“This short and meager account of his life is dedicated in the hope that the influence and example of the good man gone may be of use in encouraging others who would tread in his steps and achieve successes similar to his own”.
Extract from William Ford Stanley his life and work by Richard Inwards
Born William Ford Robinson Stanley on Monday 2nd February 1829 and baptised Wednesday 4th March 1829 at St Mary’s Church, Islington.
William’s parents were John Stanley, a mechanical engineer & Selina Hickman who married in 1826 and at the time of William’s birth lived in a house on the site of the current Highbury Station. The Stanley’s ancestral home however was at Cumberlow Green, Buntingford, Hertfordshire.
William was named after his Uncle William Ford Hickman who was his Godfather.
William’s formal schooling was very limited. He spent most of his youth in poverty, struggling to gain even an intermittent education and was mostly self taught. As well as mathematics, he taught himself mechanics, astronomy, music and French. With a little assistance from his Godfather.
However despite his intermittent education he went on to attend lessons in technical drawing at the London Mechanics’ Institution (LMI) which is now known as Birkbeck College.
William left his school years behind at the tender age of 14 in order to help his father. But attended engineering and phrenology lessons at the LMI in the evenings when he enrolled in 1843. This had been paid for by his Godfather when William had run away from home in order to escape the poverty and to live with his uncle.
Work and later life
In 1849 he worked with his father John Stanley at an engineering works in Whitechapel. Though his father was a skilled tradesman he had no real head for business. While working with his father William made improvements to the design of the tricycle and by 1854 had created his own business at 3 Great Turnstile, Holborn, London as a worker in metal and ivory and a scientific instrument maker.
His 'Panoptic Stereoscope' introduced in 1855 proved profitable and the business expanded with the addition of another shop at Holborn Bars.
At the 1862 International Exhibition he was awarded a medal for his straight line dividing engine. This award brought him considerable extra business and laid the foundations for later large-scale business success.
William’s father passed away on Thursday 31 August 1865 and was interred at Highgate Cemetery, having lived long enough to see his son well on the way to future success.
He commenced work as an author and in 1866 published 'A Descriptive Treatise of Mathematical Drawing Instruments' which became the standard work on the subject reaching a seventh edition in 1900.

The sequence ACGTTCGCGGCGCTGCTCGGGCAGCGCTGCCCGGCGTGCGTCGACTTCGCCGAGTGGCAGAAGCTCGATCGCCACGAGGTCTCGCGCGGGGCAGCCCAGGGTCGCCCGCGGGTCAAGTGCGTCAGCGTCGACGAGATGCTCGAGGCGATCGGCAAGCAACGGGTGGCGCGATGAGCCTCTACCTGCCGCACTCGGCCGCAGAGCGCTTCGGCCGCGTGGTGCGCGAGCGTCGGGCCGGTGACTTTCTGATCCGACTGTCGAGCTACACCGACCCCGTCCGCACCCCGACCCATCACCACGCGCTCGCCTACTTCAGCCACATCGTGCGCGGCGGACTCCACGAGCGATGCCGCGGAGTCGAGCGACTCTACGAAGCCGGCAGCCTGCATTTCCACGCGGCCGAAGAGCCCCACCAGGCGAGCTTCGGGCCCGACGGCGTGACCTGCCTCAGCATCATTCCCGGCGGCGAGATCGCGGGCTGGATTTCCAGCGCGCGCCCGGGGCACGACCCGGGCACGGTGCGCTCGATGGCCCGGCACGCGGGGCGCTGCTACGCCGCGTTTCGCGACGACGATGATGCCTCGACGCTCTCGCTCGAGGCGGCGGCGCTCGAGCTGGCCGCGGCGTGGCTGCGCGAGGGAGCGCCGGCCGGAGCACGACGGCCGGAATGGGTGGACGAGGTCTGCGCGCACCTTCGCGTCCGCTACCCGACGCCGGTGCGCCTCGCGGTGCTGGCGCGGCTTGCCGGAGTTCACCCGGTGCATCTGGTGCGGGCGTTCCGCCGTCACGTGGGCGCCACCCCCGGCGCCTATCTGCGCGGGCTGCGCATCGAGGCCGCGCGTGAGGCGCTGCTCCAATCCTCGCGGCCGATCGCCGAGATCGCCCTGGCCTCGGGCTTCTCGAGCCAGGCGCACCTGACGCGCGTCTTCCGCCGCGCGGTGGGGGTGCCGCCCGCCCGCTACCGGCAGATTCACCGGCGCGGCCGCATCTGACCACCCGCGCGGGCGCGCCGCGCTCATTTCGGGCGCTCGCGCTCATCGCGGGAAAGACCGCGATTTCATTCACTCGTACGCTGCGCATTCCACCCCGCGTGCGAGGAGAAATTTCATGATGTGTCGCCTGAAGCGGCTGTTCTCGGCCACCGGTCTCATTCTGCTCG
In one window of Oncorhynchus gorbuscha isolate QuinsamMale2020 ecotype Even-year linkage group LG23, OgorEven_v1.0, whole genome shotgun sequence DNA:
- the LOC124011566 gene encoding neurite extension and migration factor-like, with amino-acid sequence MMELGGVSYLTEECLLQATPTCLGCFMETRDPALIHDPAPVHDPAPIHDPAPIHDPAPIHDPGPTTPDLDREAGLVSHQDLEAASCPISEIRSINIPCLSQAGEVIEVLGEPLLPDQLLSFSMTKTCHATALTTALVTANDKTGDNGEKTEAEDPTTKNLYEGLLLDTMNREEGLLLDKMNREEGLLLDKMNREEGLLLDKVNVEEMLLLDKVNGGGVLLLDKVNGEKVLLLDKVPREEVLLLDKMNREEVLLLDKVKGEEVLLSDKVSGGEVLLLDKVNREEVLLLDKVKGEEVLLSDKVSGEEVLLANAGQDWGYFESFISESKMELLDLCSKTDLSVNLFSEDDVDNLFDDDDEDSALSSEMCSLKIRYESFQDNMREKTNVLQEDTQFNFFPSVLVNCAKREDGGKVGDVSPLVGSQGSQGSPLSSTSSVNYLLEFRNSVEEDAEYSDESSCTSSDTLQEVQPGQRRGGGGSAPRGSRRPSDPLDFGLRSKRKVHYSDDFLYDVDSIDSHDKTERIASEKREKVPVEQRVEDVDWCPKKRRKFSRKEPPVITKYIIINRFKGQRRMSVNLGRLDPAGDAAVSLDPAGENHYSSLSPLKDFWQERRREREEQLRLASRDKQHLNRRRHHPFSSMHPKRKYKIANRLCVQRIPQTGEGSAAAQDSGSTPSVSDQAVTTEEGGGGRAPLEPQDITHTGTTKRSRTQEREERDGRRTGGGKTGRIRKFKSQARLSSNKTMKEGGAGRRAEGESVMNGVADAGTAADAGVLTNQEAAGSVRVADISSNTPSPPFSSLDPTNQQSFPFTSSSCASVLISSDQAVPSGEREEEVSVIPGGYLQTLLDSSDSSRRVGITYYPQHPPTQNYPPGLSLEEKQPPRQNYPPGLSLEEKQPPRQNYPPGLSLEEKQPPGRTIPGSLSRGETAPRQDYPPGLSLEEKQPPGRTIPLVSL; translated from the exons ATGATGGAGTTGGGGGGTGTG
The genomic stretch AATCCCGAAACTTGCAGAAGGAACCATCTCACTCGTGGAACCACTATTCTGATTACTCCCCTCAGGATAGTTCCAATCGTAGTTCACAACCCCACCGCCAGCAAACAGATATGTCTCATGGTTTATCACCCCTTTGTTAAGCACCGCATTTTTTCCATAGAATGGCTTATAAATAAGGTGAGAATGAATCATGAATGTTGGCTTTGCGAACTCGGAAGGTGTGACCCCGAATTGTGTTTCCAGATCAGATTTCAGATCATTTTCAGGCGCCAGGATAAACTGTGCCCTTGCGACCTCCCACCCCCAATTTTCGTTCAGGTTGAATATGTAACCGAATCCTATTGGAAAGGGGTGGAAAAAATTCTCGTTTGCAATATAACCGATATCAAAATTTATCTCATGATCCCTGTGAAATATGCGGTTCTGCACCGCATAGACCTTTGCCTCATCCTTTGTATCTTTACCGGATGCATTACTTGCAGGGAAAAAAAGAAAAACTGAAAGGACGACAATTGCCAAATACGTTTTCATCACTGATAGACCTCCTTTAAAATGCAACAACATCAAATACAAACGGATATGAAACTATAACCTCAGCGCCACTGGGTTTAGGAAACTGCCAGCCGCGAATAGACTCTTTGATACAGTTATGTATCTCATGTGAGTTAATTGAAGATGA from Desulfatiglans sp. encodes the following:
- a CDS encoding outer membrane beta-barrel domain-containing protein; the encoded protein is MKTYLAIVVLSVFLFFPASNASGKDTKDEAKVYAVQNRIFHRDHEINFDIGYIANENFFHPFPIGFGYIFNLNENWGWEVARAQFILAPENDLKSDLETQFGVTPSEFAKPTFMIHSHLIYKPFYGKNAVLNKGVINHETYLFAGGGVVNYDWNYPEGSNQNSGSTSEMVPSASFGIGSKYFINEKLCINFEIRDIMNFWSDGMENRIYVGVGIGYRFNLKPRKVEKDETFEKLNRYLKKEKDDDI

Further branches of the business were opened at Lincoln's Inn, London Bridge and Norwood and the firm became W F Stanley and Co in 1900 with a capital of £120,000.
William made substantial improvements to the theodolite and other surveying instruments and his numerous inventions included a meteorometer patented in 1867 which recorded simultaneously wind direction and pressure, temperature, humidity and rainfall. There was also an integrating anemometer (1883), a coin in the slot machine (one of the first of its kind) for automatically measuring people's height (1886) and a spirometer for determining lung capacity (1887). He had a considerable interest in photography and made improvements to camera lenses.
As well as his many scientific interests William involved himself in painting, wood carving, architecture, music and drama and he lectured widely. He composed part songs and had some of his oil paintings have been exhibited at the Marlborough Gallery.
He designed his own house, Cumberlow, in South Norwood to which he retired in later life. Sadly the house was accidently knocked down in 2006 which caused an outcry by local residents, and members of the William F Stanley Trust.
As an author he was quite prolific and amongst his works might be mentioned 'Photography Made Easy' (1872), 'Stanley's Pretty Figure Book Arithmetic' (1875), 'Experimental Researches into the Properties and Motions of Fluids' (1881), 'Surveying and Levelling Instruments, theoretically and practically described' (1890), and 'Joe Smith and his Waxworks' (1896).
In Croydon and Norwood he took a prominent part in public life and many local hospitals, technical schools and other charities benefited from his generous philanthropy.
Near the bottom of South Norwood Hill close to Norwood Junction railway station you can still admire the excellent Stanley Halls designed and paid for by William Stanley himself and first opened to the public on Monday 2 February 1903 at a cost of £13,000. At first there was a Hall and Art Gallery but another hall was added in 1904.